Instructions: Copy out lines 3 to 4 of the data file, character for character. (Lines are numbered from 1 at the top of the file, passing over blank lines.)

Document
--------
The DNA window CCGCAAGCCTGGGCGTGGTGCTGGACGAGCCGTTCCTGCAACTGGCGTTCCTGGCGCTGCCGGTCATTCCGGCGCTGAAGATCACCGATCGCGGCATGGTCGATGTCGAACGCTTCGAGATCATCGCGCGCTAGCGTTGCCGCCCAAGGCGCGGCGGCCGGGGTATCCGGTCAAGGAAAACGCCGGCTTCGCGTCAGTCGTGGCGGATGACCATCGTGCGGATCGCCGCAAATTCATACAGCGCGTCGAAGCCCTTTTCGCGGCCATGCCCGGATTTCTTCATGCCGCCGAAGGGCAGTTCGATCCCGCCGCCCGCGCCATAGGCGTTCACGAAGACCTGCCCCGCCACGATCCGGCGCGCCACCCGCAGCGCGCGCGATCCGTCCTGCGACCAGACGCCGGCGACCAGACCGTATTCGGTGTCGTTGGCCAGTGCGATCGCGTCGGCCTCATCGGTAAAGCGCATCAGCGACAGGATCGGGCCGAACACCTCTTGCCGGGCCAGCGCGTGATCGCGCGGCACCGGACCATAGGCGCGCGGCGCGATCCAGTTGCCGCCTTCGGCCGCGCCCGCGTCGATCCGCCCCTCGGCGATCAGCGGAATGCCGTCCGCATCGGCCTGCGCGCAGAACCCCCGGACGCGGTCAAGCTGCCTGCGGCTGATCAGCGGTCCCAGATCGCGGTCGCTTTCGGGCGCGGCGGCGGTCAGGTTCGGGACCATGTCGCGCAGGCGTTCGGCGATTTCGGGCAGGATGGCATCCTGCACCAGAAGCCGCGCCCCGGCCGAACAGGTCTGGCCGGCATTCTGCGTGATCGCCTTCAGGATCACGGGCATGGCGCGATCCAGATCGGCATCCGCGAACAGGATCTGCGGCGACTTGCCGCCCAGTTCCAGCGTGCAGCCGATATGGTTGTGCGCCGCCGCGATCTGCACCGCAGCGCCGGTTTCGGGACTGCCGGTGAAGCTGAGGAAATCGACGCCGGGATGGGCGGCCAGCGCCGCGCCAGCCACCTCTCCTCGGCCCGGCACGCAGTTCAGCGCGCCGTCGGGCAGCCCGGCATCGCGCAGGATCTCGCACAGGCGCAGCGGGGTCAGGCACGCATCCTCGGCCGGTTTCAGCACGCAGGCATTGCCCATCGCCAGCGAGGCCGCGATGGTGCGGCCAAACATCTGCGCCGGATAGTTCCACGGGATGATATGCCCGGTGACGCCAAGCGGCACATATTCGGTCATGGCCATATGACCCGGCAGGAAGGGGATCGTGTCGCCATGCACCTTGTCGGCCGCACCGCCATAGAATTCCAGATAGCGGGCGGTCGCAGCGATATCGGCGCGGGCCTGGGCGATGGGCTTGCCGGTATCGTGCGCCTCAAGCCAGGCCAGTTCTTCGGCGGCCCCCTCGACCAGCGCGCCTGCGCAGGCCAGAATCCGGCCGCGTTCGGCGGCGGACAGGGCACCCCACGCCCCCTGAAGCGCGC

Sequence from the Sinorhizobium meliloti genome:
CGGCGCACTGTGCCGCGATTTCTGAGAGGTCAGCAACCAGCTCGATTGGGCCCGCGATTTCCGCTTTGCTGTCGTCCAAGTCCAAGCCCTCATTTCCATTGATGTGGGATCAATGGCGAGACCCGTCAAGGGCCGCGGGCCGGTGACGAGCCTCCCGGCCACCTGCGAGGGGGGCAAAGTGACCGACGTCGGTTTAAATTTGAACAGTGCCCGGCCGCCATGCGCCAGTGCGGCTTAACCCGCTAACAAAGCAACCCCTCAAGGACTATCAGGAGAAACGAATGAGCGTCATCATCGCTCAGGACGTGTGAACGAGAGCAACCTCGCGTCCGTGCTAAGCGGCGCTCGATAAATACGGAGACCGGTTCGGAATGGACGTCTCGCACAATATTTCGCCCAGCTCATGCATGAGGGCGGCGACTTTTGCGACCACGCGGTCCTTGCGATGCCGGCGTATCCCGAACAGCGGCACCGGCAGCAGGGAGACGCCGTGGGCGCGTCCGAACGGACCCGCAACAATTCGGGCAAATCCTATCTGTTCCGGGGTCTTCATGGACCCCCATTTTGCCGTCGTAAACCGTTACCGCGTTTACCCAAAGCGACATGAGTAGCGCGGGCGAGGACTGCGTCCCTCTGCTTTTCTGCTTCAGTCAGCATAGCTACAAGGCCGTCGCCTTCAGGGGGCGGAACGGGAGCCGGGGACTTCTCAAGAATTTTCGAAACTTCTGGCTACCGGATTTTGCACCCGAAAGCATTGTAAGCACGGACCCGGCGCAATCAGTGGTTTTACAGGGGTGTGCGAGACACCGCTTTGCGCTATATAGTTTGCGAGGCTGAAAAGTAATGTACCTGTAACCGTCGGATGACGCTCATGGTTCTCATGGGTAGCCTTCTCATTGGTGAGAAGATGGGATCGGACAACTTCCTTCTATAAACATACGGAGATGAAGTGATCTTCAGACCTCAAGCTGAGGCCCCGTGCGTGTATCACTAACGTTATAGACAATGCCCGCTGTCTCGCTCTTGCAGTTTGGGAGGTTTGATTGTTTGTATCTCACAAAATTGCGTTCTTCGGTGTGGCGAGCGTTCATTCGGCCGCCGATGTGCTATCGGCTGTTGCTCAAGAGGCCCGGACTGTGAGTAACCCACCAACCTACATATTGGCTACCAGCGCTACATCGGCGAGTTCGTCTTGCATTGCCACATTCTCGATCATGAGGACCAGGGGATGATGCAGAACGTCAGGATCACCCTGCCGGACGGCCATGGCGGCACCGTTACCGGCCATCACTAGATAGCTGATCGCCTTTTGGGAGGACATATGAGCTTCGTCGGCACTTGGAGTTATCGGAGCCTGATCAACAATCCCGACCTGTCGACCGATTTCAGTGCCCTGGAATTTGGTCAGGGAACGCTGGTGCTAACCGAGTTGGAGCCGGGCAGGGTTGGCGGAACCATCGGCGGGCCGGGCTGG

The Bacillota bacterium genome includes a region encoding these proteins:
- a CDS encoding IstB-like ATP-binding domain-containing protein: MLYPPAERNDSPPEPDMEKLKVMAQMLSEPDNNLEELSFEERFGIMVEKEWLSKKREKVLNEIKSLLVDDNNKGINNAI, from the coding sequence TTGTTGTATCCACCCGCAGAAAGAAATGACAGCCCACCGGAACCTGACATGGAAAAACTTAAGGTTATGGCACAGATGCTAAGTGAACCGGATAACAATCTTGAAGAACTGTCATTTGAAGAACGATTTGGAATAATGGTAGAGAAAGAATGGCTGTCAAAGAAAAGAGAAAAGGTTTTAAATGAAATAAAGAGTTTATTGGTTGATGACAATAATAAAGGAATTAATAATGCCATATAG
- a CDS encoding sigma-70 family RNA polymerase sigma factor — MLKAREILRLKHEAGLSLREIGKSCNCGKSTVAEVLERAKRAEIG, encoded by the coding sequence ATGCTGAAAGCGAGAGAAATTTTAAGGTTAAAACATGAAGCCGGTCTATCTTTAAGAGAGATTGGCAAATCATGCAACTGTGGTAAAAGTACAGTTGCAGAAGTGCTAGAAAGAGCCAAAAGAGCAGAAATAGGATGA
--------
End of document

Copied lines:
CGGCGCACTGTGCCGCGATTTCTGAGAGGTCAGCAACCAGCTCGATTGGGCCCGCGATTTCCGCTTTGCTGTCGTCCAAGTCCAAGCCCTCATTTCCATTGATGTGGGATCAATGGCGAGACCCGTCAAGGGCCGCGGGCCGGTGACGAGCCTCCCGGCCACCTGCGAGGGGGGCAAAGTGACCGACGTCGGTTTAAATTTGAACAGTGCCCGGCCGCCATGCGCCAGTGCGGCTTAACCCGCTAACAAAGCAACCCCTCAAGGACTATCAGGAGAAACGAATGAGCGTCATCATCGCTCAGGACGTGTGAACGAGAGCAACCTCGCGTCCGTGCTAAGCGGCGCTCGATAAATACGGAGACCGGTTCGGAATGGACGTCTCGCACAATATTTCGCCCAGCTCATGCATGAGGGCGGCGACTTTTGCGACCACGCGGTCCTTGCGATGCCGGCGTATCCCGAACAGCGGCACCGGCAGCAGGGAGACGCCGTGGGCGCGTCCGAACGGACCCGCAACAATTCGGGCAAATCCTATCTGTTCCGGGGTCTTCATGGACCCCCATTTTGCCGTCGTAAACCGTTACCGCGTTTACCCAAAGCGACATGAGTAGCGCGGGCGAGGACTGCGTCCCTCTGCTTTTCTGCTTCAGTCAGCATAGCTACAAGGCCGTCGCCTTCAGGGGGCGGAACGGGAGCCGGGGACTTCTCAAGAATTTTCGAAACTTCTGGCTACCGGATTTTGCACCCGAAAGCATTGTAAGCACGGACCCGGCGCAATCAGTGGTTTTACAGGGGTGTGCGAGACACCGCTTTGCGCTATATAGTTTGCGAGGCTGAAAAGTAATGTACCTGTAACCGTCGGATGACGCTCATGGTTCTCATGGGTAGCCTTCTCATTGGTGAGAAGATGGGATCGGACAACTTCCTTCTATAAACATACGGAGATGAAGTGATCTTCAGACCTCAAGCTGAGGCCCCGTGCGTGTATCACTAACGTTATAGACAATGCCCGCTGTCTCGCTCTTGCAGTTTGGGAGGTTTGATTGTTTGTATCTCACAAAATTGCGTTCTTCGGTGTGGCGAGCGTTCATTCGGCCGCCGATGTGCTATCGGCTGTTGCTCAAGAGGCCCGGACTGTGAGTAACCCACCAACCTACATATTGGCTACCAGCGCTACATCGGCGAGTTCGTCTTGCATTGCCACATTCTCGATCATGAGGACCAGGGGATGATGCAGAACGTCAGGATCACCCTGCCGGACGGCCATGGCGGCACCGTTACCGGCCATCACTAGATAGCTGATCGCCTTTTGGGAGGACATATGAGCTTCGTCGGCACTTGGAGTTATCGGAGCCTGATCAACAATCCCGACCTGTCGACCGATTTCAGTGCCCTGGAATTTGGTCAGGGAACGCTGGTGCTAACCGAGTTGGAGCCGGGCAGGGTTGGCGGAACCATCGGCGGGCCGGGCTGG

The Bacillota bacterium genome includes a region encoding these proteins: